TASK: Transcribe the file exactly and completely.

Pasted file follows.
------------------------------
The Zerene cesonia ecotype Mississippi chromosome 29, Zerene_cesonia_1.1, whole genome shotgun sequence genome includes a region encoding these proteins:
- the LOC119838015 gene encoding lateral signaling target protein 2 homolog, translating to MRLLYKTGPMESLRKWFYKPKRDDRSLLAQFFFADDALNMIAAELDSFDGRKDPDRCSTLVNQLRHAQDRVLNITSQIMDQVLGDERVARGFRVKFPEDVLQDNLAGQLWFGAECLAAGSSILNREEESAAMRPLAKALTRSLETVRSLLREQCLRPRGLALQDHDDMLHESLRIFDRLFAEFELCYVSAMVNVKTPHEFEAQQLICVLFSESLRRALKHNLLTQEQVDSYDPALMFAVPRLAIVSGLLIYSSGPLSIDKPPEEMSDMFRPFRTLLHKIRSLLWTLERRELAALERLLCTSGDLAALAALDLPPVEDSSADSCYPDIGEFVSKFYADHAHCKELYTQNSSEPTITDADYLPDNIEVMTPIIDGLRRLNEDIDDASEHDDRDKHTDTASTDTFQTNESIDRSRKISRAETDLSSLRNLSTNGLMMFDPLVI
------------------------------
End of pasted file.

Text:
The Zerene cesonia ecotype Mississippi chromosome 29, Zerene_cesonia_1.1, whole genome shotgun sequence genome includes a region encoding these proteins:
- the LOC119838015 gene encoding lateral signaling target protein 2 homolog, translating to MRLLYKTGPMESLRKWFYKPKRDDRSLLAQFFFADDALNMIAAELDSFDGRKDPDRCSTLVNQLRHAQDRVLNITSQIMDQVLGDERVARGFRVKFPEDVLQDNLAGQLWFGAECLAAGSSILNREEESAAMRPLAKALTRSLETVRSLLREQCLRPRGLALQDHDDMLHESLRIFDRLFAEFELCYVSAMVNVKTPHEFEAQQLICVLFSESLRRALKHNLLTQEQVDSYDPALMFAVPRLAIVSGLLIYSSGPLSIDKPPEEMSDMFRPFRTLLHKIRSLLWTLERRELAALERLLCTSGDLAALAALDLPPVEDSSADSCYPDIGEFVSKFYADHAHCKELYTQNSSEPTITDADYLPDNIEVMTPIIDGLRRLNEDIDDASEHDDRDKHTDTASTDTFQTNESIDRSRKISRAETDLSSLRNLSTNGLMMFDPLVI